Black History Month
Reed's celebration of Black History Month will bring together powerful speakers, acclaimed musicians, poetry, and an art exhibition featuring photographs of the early Black Panther movement.
"Black Panthers 1968: Photographs by Ruth-Marion Baruch and Pirkle Jones," which opened in January, presents 45 photographs from 1968's "A Photographic Essay on the Black Panthers." Noted photographers Baruch and Jones were invited by Eldridge Cleaver to chronicle the Black Panther movement in and around Oakland, California. Jones will give an artist's talk February 9 in Biology 19, with a reception following in the Douglas F. Cooley Memorial Art Gallery.
On February 2, Grammy Award winners the Fairfield Four will perform a concert in Kaul Auditorium. The group has been among the top-ranked gospel groups in the country for more than 50 years. Deemed a National Treasure in 1989 by the National Endowment for the Arts, the Fairfield Four recently received a Grammy for their performance on the O Brother, Where Art Thou? soundtrack.
On February 18 in Kaul Auditorium, Cornel West will present a lecture, "Democracy Matters," followed by a book signing. West, currently the Class of 1943 University Professor of Religion at Princeton University, changed the course of America's dialogue on race, justice, and democracy through his scholarship that weaves together traditions of the Baptist church, transcendentalism, socialism, and pragmatism.
Poet Tim Seibles speaks at Reed on February 24 in Vollum Lounge. The author of six collections of poetry including the recent Buffalo Head Solos, has received many grants and fellowships from the National Endowment for the Arts and the National Writers Project. His other books include Hurdy-Gurdy, Hammerlock, and Body Moves.
On February 28, Washington University of St. Louis professor James Gibson will give a lecture, "Can Truth Reconcile a Divided Nation?"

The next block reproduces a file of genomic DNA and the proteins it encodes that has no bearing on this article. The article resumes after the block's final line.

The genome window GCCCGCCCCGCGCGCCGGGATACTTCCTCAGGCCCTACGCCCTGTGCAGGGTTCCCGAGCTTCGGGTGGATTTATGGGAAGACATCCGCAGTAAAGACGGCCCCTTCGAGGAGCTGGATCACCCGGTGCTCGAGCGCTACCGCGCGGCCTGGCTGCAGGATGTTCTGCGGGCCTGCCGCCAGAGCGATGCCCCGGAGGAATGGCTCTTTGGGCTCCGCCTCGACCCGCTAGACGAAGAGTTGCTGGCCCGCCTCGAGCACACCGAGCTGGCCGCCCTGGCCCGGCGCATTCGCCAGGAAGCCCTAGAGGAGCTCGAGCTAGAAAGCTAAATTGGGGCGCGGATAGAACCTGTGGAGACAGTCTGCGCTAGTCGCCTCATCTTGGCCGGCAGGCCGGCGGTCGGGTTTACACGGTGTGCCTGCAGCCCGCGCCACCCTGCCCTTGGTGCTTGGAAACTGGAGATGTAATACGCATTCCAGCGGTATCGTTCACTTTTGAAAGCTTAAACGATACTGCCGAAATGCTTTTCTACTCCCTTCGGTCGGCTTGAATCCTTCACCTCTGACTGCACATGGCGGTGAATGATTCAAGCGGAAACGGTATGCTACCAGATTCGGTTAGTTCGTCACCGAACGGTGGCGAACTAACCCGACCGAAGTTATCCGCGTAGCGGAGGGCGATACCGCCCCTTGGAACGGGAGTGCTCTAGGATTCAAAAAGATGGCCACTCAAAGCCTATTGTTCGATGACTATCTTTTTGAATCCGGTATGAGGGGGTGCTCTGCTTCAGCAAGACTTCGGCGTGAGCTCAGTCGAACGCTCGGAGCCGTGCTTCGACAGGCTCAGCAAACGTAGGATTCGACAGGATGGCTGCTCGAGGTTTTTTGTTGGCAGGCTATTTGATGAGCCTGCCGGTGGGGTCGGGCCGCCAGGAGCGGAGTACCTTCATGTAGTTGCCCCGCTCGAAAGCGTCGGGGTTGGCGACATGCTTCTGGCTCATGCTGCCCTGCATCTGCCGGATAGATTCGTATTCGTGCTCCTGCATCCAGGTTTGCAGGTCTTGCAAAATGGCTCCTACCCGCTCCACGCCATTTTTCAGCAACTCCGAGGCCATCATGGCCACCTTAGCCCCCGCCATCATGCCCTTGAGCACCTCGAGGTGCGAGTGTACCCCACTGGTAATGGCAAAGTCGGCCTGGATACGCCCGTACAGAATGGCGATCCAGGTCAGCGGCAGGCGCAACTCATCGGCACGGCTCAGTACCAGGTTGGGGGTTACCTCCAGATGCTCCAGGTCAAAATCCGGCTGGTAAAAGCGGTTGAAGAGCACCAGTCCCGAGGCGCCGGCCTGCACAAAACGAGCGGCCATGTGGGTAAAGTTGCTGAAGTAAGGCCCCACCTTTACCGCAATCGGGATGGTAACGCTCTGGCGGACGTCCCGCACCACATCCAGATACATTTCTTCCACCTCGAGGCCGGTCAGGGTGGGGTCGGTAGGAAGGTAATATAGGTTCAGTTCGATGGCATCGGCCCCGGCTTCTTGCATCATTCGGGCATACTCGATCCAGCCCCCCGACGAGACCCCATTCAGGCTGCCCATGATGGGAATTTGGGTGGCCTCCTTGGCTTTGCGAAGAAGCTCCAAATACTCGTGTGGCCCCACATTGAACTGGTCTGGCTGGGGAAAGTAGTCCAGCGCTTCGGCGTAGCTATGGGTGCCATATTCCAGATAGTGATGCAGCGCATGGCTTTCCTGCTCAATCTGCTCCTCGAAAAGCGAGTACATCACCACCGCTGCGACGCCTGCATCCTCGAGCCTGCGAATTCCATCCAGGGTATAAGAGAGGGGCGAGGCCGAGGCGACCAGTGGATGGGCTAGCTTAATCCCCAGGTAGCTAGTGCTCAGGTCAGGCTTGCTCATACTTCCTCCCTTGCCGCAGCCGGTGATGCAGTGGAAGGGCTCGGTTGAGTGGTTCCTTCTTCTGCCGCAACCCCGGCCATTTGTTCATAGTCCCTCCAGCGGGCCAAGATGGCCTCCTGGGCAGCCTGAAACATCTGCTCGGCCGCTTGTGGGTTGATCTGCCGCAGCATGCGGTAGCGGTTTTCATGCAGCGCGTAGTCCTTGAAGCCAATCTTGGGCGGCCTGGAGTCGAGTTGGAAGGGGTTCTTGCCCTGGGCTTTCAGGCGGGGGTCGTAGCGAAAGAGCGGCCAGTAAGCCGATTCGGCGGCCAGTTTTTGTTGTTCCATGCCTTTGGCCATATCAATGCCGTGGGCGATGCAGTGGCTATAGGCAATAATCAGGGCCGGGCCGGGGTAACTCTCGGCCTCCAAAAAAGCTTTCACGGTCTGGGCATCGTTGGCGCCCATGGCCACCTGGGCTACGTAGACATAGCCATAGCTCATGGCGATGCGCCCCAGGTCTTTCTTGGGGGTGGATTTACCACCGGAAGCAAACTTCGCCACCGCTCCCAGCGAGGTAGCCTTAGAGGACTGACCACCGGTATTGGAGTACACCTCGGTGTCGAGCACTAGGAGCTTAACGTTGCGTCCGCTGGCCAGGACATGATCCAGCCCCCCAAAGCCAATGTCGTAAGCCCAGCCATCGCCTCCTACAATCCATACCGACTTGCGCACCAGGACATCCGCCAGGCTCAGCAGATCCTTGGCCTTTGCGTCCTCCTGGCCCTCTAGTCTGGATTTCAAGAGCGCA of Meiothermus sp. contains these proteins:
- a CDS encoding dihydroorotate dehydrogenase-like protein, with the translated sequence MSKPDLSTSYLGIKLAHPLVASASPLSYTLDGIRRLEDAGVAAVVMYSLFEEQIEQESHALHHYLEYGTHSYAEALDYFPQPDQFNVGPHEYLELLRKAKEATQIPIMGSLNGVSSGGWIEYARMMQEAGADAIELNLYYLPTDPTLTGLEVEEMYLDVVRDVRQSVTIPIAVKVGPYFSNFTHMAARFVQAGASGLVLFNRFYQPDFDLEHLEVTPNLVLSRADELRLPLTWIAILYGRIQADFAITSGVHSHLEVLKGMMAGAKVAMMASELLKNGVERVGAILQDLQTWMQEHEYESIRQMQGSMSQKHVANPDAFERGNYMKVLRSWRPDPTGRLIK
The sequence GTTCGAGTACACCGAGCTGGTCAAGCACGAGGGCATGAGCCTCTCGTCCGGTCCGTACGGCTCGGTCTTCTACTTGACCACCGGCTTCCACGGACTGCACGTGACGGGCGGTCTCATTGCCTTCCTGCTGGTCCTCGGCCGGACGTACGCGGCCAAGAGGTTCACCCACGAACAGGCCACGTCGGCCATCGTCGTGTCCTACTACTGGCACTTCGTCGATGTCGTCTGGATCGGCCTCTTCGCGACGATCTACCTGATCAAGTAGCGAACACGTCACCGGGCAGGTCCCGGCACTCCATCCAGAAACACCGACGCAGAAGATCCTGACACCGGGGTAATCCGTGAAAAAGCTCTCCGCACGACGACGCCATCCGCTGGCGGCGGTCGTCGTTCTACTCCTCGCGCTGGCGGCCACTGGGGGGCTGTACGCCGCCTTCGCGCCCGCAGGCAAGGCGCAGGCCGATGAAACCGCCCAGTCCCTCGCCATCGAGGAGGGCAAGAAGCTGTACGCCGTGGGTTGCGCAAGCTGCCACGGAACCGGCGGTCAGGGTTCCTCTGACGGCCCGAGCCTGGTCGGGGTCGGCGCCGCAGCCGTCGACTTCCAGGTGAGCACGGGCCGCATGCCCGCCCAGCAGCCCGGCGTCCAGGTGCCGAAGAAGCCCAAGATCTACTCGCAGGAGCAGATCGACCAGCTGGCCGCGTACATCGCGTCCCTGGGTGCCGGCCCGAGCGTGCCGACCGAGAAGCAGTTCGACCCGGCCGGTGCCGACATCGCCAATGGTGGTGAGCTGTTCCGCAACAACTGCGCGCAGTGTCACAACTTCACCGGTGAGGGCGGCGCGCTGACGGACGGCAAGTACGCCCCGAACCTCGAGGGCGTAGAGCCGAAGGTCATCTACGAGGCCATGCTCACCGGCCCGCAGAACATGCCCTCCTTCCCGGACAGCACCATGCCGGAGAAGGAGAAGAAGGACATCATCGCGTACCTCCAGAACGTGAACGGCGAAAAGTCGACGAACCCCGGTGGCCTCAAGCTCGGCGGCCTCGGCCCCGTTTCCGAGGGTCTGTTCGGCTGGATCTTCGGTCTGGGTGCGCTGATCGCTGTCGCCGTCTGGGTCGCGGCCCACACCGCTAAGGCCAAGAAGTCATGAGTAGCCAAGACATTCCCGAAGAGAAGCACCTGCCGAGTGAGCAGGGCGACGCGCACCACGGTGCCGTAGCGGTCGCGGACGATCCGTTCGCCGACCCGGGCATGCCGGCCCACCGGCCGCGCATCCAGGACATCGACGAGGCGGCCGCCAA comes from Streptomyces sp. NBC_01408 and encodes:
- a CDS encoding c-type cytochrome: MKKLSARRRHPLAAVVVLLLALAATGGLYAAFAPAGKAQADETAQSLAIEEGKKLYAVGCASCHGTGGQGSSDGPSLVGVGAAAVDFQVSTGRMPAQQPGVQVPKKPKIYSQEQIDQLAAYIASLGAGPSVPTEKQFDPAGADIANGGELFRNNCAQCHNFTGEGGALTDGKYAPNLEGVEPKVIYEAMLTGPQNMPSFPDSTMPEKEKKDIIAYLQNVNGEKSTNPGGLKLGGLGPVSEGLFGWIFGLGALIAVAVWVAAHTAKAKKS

A well-known scholar of constitutional law, civil liberties, and judicial behavior, Gibson is currently investigating the transformation of South African society in the context of its much-heralded Truth and Reconciliation Committee.
The lecture is co-sponsored by Reed's Public Policy Lecture Series and by the David Robinson Memorial Fund for Human Rights.
From February 19 to 26, Reed and ROMP! (Reediana Omnibus Musica Philosopha) will partner with the Oregon Symphony and Chamber Music Northwest to present a Brahms festival in Portland. This year's ROMP! will focus on the historical and cultural milieu that fostered the genius of Johannes Brahms. The symphony will perform Brahms' German Requiem and his Symphony No. 2 in D major. The chamber ensemble will perform two separate programs including a Brahms piano trio, quintets, and string quartet. Featured lecturers include Columbia University professor and Brahms scholar Walter Frisch, Celia Applegate of the University of Rochester, and Anna Burton, a New York City psychoanalyst. For more information, performance dates, venues, and ticket prices, visit www.reed.edu/ROMP/.